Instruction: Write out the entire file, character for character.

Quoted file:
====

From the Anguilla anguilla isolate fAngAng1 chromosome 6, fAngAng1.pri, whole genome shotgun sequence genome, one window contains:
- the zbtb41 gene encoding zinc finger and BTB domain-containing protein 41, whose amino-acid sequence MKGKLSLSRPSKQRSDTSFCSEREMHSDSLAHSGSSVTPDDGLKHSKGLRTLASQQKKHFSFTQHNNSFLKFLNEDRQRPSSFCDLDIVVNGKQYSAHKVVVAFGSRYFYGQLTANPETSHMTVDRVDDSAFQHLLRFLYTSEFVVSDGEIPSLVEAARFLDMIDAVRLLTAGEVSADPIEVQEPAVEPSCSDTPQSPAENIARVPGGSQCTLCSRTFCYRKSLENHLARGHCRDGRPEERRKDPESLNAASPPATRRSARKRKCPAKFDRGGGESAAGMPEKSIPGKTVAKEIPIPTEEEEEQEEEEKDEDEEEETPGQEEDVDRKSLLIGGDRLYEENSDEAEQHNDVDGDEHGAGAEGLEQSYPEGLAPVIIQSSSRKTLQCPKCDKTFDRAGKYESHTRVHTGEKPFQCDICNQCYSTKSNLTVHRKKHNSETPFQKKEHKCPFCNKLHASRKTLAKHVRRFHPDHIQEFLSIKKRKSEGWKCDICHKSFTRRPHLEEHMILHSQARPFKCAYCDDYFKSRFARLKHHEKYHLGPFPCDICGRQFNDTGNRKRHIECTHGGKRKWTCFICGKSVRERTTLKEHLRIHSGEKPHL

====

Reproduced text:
From the Anguilla anguilla isolate fAngAng1 chromosome 6, fAngAng1.pri, whole genome shotgun sequence genome, one window contains:
- the zbtb41 gene encoding zinc finger and BTB domain-containing protein 41, whose amino-acid sequence MKGKLSLSRPSKQRSDTSFCSEREMHSDSLAHSGSSVTPDDGLKHSKGLRTLASQQKKHFSFTQHNNSFLKFLNEDRQRPSSFCDLDIVVNGKQYSAHKVVVAFGSRYFYGQLTANPETSHMTVDRVDDSAFQHLLRFLYTSEFVVSDGEIPSLVEAARFLDMIDAVRLLTAGEVSADPIEVQEPAVEPSCSDTPQSPAENIARVPGGSQCTLCSRTFCYRKSLENHLARGHCRDGRPEERRKDPESLNAASPPATRRSARKRKCPAKFDRGGGESAAGMPEKSIPGKTVAKEIPIPTEEEEEQEEEEKDEDEEEETPGQEEDVDRKSLLIGGDRLYEENSDEAEQHNDVDGDEHGAGAEGLEQSYPEGLAPVIIQSSSRKTLQCPKCDKTFDRAGKYESHTRVHTGEKPFQCDICNQCYSTKSNLTVHRKKHNSETPFQKKEHKCPFCNKLHASRKTLAKHVRRFHPDHIQEFLSIKKRKSEGWKCDICHKSFTRRPHLEEHMILHSQARPFKCAYCDDYFKSRFARLKHHEKYHLGPFPCDICGRQFNDTGNRKRHIECTHGGKRKWTCFICGKSVRERTTLKEHLRIHSGEKPHL